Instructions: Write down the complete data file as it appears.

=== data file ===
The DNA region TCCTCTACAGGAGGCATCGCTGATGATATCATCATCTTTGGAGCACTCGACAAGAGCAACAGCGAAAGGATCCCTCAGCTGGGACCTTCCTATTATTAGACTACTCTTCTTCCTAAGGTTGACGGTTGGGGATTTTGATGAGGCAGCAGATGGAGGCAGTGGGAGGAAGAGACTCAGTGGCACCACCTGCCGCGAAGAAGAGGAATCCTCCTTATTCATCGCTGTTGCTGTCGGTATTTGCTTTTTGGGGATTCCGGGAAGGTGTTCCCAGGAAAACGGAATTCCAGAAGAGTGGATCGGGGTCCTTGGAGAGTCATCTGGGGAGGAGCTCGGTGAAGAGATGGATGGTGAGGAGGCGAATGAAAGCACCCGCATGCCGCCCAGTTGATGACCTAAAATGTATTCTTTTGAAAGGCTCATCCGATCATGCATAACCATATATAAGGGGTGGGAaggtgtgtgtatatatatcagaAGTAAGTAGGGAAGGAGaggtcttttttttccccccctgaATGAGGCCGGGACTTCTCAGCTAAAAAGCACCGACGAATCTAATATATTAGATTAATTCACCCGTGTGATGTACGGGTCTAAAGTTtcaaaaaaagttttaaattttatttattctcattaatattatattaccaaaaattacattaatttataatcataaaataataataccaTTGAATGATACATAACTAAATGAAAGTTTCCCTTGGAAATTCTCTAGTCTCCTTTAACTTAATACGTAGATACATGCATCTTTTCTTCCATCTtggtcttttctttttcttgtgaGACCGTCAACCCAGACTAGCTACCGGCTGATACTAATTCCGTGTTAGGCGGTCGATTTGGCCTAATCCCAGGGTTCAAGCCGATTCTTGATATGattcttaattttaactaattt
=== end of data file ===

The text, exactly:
The DNA region TCCTCTACAGGAGGCATCGCTGATGATATCATCATCTTTGGAGCACTCGACAAGAGCAACAGCGAAAGGATCCCTCAGCTGGGACCTTCCTATTATTAGACTACTCTTCTTCCTAAGGTTGACGGTTGGGGATTTTGATGAGGCAGCAGATGGAGGCAGTGGGAGGAAGAGACTCAGTGGCACCACCTGCCGCGAAGAAGAGGAATCCTCCTTATTCATCGCTGTTGCTGTCGGTATTTGCTTTTTGGGGATTCCGGGAAGGTGTTCCCAGGAAAACGGAATTCCAGAAGAGTGGATCGGGGTCCTTGGAGAGTCATCTGGGGAGGAGCTCGGTGAAGAGATGGATGGTGAGGAGGCGAATGAAAGCACCCGCATGCCGCCCAGTTGATGACCTAAAATGTATTCTTTTGAAAGGCTCATCCGATCATGCATAACCATATATAAGGGGTGGGAaggtgtgtgtatatatatcagaAGTAAGTAGGGAAGGAGaggtcttttttttccccccctgaATGAGGCCGGGACTTCTCAGCTAAAAAGCACCGACGAATCTAATATATTAGATTAATTCACCCGTGTGATGTACGGGTCTAAAGTTtcaaaaaaagttttaaattttatttattctcattaatattatattaccaaaaattacattaatttataatcataaaataataataccaTTGAATGATACATAACTAAATGAAAGTTTCCCTTGGAAATTCTCTAGTCTCCTTTAACTTAATACGTAGATACATGCATCTTTTCTTCCATCTtggtcttttctttttcttgtgaGACCGTCAACCCAGACTAGCTACCGGCTGATACTAATTCCGTGTTAGGCGGTCGATTTGGCCTAATCCCAGGGTTCAAGCCGATTCTTGATATGattcttaattttaactaattt